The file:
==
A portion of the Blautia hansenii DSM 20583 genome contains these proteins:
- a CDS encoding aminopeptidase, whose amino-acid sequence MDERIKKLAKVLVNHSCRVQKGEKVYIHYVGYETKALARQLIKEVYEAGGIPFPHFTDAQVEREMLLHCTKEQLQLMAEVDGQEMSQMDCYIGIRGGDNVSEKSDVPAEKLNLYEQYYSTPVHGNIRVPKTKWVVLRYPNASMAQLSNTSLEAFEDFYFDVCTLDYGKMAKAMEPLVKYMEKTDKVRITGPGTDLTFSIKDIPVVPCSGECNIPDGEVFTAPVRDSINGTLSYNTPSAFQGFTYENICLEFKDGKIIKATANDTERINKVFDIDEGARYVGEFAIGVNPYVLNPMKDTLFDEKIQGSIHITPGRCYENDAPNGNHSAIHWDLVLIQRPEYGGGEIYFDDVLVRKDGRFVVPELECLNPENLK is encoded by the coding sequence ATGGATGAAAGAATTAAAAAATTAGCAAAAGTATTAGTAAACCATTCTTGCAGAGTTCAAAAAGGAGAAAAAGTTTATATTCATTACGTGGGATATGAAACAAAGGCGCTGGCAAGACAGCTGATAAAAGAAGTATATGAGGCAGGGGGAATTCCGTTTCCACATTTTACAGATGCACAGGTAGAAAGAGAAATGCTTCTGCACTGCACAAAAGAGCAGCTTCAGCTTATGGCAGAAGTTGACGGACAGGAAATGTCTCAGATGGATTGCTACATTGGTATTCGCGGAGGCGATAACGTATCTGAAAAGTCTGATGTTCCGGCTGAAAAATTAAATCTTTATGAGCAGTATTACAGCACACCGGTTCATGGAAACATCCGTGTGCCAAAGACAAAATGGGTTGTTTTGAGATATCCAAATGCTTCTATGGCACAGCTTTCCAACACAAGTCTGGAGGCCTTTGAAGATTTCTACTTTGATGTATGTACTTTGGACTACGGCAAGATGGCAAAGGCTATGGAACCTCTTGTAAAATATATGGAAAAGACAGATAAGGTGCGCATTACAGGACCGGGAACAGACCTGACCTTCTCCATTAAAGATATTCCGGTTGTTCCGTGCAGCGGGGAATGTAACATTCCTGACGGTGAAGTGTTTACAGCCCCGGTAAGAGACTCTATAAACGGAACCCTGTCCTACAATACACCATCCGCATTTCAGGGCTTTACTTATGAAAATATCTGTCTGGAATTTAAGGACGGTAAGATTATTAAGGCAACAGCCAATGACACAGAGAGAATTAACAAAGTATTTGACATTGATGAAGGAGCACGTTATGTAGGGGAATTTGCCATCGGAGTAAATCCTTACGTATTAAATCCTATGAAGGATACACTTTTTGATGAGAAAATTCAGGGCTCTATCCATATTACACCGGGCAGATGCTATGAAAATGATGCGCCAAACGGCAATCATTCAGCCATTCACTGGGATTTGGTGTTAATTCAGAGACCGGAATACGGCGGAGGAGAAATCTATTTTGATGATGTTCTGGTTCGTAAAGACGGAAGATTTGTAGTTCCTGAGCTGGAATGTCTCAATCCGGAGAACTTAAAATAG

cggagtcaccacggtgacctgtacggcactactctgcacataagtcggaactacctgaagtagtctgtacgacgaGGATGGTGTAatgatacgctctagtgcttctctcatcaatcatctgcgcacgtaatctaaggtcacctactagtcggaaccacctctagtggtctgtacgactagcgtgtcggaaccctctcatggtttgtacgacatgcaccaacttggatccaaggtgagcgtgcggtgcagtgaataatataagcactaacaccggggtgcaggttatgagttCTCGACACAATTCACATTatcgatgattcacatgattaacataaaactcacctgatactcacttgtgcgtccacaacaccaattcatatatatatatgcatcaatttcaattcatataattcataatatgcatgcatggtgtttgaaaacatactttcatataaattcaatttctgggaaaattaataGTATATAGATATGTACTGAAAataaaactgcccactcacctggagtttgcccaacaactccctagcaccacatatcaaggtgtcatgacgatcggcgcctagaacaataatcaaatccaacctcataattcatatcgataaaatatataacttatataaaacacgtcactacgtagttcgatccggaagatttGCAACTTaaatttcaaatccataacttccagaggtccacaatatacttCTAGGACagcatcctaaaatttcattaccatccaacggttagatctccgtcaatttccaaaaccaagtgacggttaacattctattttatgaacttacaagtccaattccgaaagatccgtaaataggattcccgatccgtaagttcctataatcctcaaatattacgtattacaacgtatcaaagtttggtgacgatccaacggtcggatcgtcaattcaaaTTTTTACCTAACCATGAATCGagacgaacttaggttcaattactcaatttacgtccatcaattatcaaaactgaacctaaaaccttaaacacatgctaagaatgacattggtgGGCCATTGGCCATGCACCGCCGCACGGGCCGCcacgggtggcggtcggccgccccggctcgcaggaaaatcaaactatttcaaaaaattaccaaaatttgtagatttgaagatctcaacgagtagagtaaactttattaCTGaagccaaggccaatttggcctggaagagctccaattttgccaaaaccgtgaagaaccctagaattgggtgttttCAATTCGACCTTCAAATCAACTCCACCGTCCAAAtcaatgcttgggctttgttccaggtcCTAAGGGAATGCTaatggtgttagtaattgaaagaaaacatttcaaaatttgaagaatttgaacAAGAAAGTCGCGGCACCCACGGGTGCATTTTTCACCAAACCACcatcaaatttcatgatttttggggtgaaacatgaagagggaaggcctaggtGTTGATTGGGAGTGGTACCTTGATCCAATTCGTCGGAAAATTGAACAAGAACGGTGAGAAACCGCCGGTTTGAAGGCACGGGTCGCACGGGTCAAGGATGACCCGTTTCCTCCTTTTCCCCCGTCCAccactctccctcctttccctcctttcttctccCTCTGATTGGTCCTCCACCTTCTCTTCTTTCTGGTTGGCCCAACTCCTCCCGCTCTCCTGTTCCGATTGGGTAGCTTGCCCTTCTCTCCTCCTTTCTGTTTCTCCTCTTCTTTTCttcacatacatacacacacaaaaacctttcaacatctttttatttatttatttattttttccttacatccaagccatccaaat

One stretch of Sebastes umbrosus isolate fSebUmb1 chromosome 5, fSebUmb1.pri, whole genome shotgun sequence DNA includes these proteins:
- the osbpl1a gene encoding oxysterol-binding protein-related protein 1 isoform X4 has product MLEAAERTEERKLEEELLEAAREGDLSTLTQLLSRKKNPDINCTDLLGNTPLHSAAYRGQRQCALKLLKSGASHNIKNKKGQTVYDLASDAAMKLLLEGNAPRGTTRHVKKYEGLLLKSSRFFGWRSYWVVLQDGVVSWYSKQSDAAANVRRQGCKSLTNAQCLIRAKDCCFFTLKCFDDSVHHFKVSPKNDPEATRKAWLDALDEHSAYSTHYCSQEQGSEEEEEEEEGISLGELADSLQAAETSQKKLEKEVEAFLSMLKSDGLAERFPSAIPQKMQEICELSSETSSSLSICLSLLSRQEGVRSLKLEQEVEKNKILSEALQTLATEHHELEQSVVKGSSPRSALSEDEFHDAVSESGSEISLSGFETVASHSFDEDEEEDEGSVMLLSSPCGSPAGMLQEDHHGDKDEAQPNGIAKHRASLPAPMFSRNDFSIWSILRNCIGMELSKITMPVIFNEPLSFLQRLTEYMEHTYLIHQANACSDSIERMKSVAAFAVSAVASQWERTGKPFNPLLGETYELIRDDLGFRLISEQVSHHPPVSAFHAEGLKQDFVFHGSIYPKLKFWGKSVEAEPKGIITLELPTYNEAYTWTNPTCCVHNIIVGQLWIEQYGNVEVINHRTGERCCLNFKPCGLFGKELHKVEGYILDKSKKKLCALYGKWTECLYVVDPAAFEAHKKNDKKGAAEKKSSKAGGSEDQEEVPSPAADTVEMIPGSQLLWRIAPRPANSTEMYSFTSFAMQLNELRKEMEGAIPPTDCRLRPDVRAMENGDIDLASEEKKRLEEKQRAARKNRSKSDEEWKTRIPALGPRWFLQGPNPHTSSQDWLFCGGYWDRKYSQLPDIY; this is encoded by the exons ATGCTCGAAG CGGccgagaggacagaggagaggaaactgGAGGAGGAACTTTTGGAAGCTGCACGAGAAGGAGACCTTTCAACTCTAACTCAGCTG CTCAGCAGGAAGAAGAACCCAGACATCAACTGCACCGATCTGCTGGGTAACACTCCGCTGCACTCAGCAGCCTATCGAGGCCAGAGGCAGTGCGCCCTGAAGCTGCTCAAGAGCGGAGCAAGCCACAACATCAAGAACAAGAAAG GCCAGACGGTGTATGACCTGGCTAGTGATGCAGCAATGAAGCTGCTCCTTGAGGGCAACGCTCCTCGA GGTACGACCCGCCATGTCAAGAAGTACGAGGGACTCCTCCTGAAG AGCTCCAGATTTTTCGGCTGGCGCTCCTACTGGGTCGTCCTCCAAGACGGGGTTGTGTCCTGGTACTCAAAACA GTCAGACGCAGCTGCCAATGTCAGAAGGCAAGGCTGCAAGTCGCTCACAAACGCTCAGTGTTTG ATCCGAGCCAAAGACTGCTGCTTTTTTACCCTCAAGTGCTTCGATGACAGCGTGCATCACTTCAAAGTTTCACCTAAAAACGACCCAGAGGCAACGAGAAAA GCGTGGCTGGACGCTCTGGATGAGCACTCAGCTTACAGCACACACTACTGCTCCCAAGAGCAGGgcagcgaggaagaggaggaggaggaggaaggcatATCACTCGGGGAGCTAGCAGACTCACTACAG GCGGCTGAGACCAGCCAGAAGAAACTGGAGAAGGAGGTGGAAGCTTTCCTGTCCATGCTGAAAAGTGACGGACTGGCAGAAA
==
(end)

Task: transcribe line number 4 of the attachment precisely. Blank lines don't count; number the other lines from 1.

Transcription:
One stretch of Sebastes umbrosus isolate fSebUmb1 chromosome 5, fSebUmb1.pri, whole genome shotgun sequence DNA includes these proteins: